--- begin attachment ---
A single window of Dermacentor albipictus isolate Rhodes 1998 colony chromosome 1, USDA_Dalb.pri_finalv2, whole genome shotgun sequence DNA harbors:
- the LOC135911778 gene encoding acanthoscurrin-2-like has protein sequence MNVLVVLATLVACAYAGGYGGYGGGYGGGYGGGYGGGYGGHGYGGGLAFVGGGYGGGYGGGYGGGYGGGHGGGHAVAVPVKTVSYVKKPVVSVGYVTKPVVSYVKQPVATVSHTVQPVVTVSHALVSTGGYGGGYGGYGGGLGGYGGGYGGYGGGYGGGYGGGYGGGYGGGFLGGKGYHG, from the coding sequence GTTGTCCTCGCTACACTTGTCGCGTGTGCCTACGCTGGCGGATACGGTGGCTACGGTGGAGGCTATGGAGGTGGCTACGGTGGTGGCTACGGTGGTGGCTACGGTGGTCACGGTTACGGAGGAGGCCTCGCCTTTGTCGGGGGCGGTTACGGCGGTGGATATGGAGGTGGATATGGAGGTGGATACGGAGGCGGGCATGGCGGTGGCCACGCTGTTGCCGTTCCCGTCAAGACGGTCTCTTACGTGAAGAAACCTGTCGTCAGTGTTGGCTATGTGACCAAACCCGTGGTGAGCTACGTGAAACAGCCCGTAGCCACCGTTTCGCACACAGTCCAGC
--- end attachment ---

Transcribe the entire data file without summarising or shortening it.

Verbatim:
A single window of Dermacentor albipictus isolate Rhodes 1998 colony chromosome 1, USDA_Dalb.pri_finalv2, whole genome shotgun sequence DNA harbors:
- the LOC135911778 gene encoding acanthoscurrin-2-like has protein sequence MNVLVVLATLVACAYAGGYGGYGGGYGGGYGGGYGGGYGGHGYGGGLAFVGGGYGGGYGGGYGGGYGGGHGGGHAVAVPVKTVSYVKKPVVSVGYVTKPVVSYVKQPVATVSHTVQPVVTVSHALVSTGGYGGGYGGYGGGLGGYGGGYGGYGGGYGGGYGGGYGGGYGGGFLGGKGYHG, from the coding sequence GTTGTCCTCGCTACACTTGTCGCGTGTGCCTACGCTGGCGGATACGGTGGCTACGGTGGAGGCTATGGAGGTGGCTACGGTGGTGGCTACGGTGGTGGCTACGGTGGTCACGGTTACGGAGGAGGCCTCGCCTTTGTCGGGGGCGGTTACGGCGGTGGATATGGAGGTGGATATGGAGGTGGATACGGAGGCGGGCATGGCGGTGGCCACGCTGTTGCCGTTCCCGTCAAGACGGTCTCTTACGTGAAGAAACCTGTCGTCAGTGTTGGCTATGTGACCAAACCCGTGGTGAGCTACGTGAAACAGCCCGTAGCCACCGTTTCGCACACAGTCCAGC